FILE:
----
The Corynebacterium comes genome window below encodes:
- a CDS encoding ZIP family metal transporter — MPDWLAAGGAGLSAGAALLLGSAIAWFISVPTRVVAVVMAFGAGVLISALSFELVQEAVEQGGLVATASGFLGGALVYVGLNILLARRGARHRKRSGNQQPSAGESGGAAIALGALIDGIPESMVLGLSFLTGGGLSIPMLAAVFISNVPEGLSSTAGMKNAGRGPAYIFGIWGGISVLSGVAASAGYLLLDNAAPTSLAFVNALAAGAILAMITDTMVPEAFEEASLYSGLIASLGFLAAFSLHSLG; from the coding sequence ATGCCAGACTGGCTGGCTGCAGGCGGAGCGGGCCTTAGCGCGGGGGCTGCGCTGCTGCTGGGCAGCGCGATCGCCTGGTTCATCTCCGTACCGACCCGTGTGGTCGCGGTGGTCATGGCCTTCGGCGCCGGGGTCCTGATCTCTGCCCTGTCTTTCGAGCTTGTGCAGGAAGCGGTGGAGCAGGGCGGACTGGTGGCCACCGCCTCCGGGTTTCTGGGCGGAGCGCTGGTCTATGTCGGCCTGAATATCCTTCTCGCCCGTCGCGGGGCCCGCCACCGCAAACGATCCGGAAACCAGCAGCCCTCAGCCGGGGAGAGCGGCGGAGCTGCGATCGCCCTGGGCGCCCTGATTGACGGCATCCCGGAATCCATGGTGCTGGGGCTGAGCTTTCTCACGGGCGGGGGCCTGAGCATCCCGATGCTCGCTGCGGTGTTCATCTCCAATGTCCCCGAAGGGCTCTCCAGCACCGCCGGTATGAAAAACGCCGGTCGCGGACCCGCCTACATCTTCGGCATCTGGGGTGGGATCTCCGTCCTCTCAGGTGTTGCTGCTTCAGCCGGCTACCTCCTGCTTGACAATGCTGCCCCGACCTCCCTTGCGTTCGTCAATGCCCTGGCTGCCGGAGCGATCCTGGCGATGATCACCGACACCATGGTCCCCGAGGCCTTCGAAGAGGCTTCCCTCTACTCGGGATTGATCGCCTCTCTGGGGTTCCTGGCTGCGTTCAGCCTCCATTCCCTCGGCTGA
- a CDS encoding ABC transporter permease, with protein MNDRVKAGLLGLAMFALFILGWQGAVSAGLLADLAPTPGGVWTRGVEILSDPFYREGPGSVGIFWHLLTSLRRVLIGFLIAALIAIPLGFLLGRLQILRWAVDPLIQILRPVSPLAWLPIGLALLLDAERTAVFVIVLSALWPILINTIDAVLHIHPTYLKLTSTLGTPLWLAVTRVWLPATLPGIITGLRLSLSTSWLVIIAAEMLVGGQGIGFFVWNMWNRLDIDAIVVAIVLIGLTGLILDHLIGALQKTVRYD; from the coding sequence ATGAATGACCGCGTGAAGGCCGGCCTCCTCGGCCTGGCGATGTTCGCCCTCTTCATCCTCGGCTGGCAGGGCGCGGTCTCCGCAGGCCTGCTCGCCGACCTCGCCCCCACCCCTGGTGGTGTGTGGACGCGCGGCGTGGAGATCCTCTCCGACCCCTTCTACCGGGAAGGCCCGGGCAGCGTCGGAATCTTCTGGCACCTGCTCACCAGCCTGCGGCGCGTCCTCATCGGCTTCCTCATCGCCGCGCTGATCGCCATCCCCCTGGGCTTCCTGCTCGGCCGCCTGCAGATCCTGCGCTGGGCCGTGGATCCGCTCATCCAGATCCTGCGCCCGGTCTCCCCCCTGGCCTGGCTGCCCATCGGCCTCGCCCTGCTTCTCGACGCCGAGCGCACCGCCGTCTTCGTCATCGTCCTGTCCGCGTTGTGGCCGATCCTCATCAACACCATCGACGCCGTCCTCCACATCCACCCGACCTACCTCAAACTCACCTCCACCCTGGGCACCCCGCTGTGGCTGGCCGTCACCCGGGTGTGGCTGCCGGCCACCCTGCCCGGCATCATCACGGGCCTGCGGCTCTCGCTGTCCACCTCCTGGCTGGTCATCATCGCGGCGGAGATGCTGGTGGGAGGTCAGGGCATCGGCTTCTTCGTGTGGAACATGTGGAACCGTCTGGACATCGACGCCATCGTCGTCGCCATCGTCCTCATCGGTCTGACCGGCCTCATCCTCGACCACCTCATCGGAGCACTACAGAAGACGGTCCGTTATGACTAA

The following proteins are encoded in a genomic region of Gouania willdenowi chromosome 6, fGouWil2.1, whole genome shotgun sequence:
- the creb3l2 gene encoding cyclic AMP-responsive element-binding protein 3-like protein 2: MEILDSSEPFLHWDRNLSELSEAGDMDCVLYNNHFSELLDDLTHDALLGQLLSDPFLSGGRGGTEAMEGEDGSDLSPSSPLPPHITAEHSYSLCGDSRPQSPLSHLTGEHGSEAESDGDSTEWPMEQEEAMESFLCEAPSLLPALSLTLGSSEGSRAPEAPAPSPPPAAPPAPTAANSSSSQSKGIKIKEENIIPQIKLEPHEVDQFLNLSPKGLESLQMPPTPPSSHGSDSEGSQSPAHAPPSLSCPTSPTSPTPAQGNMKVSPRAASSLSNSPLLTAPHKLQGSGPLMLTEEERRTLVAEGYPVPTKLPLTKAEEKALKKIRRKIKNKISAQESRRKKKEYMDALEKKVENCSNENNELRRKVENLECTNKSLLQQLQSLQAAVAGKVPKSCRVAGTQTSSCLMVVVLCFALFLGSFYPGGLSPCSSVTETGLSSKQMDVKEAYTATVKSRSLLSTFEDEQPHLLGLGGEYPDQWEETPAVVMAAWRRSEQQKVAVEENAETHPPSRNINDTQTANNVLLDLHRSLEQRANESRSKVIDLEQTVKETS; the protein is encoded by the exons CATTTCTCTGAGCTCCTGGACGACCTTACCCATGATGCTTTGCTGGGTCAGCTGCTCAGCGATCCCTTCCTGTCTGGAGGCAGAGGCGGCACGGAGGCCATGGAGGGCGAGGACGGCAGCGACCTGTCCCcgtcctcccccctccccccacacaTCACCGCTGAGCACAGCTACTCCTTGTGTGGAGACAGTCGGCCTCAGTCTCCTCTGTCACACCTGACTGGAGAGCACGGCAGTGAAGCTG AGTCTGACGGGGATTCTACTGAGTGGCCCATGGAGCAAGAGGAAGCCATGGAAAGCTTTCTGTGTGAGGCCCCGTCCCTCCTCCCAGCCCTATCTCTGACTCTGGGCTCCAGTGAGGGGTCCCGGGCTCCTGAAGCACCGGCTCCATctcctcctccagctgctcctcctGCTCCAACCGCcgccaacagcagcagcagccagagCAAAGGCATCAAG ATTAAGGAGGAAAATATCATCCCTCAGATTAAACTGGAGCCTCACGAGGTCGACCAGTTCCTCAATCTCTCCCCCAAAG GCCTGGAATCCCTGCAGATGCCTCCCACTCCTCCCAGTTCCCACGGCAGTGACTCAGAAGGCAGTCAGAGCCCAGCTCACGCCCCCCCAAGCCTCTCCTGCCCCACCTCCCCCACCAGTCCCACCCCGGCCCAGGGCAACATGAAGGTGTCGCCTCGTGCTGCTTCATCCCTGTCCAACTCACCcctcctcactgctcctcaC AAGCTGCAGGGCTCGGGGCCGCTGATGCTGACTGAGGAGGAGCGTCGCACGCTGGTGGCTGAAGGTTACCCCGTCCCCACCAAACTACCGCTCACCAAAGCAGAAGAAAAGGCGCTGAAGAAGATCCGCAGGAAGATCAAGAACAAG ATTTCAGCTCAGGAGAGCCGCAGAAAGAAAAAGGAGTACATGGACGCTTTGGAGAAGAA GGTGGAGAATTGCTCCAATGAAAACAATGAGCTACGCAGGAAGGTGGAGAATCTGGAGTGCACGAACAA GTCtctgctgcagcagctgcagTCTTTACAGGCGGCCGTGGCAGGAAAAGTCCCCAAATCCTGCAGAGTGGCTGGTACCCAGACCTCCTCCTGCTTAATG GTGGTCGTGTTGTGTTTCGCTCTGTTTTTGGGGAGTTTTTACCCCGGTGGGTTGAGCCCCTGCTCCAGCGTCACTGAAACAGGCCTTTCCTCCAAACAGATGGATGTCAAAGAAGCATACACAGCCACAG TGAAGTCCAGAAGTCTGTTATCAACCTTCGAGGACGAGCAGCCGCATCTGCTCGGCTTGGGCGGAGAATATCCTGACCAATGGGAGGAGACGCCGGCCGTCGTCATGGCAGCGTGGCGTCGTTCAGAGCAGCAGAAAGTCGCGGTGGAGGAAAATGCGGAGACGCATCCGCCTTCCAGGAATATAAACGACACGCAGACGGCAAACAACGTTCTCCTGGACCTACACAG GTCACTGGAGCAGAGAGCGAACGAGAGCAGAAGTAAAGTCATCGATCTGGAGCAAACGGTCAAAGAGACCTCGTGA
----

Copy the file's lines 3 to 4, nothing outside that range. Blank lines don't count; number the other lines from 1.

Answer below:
- a CDS encoding ABC transporter permease, with protein MNDRVKAGLLGLAMFALFILGWQGAVSAGLLADLAPTPGGVWTRGVEILSDPFYREGPGSVGIFWHLLTSLRRVLIGFLIAALIAIPLGFLLGRLQILRWAVDPLIQILRPVSPLAWLPIGLALLLDAERTAVFVIVLSALWPILINTIDAVLHIHPTYLKLTSTLGTPLWLAVTRVWLPATLPGIITGLRLSLSTSWLVIIAAEMLVGGQGIGFFVWNMWNRLDIDAIVVAIVLIGLTGLILDHLIGALQKTVRYD; from the coding sequence ATGAATGACCGCGTGAAGGCCGGCCTCCTCGGCCTGGCGATGTTCGCCCTCTTCATCCTCGGCTGGCAGGGCGCGGTCTCCGCAGGCCTGCTCGCCGACCTCGCCCCCACCCCTGGTGGTGTGTGGACGCGCGGCGTGGAGATCCTCTCCGACCCCTTCTACCGGGAAGGCCCGGGCAGCGTCGGAATCTTCTGGCACCTGCTCACCAGCCTGCGGCGCGTCCTCATCGGCTTCCTCATCGCCGCGCTGATCGCCATCCCCCTGGGCTTCCTGCTCGGCCGCCTGCAGATCCTGCGCTGGGCCGTGGATCCGCTCATCCAGATCCTGCGCCCGGTCTCCCCCCTGGCCTGGCTGCCCATCGGCCTCGCCCTGCTTCTCGACGCCGAGCGCACCGCCGTCTTCGTCATCGTCCTGTCCGCGTTGTGGCCGATCCTCATCAACACCATCGACGCCGTCCTCCACATCCACCCGACCTACCTCAAACTCACCTCCACCCTGGGCACCCCGCTGTGGCTGGCCGTCACCCGGGTGTGGCTGCCGGCCACCCTGCCCGGCATCATCACGGGCCTGCGGCTCTCGCTGTCCACCTCCTGGCTGGTCATCATCGCGGCGGAGATGCTGGTGGGAGGTCAGGGCATCGGCTTCTTCGTGTGGAACATGTGGAACCGTCTGGACATCGACGCCATCGTCGTCGCCATCGTCCTCATCGGTCTGACCGGCCTCATCCTCGACCACCTCATCGGAGCACTACAGAAGACGGTCCGTTATGACTAA

The following proteins are encoded in a genomic region of Gouania willdenowi chromosome 6, fGouWil2.1, whole genome shotgun sequence: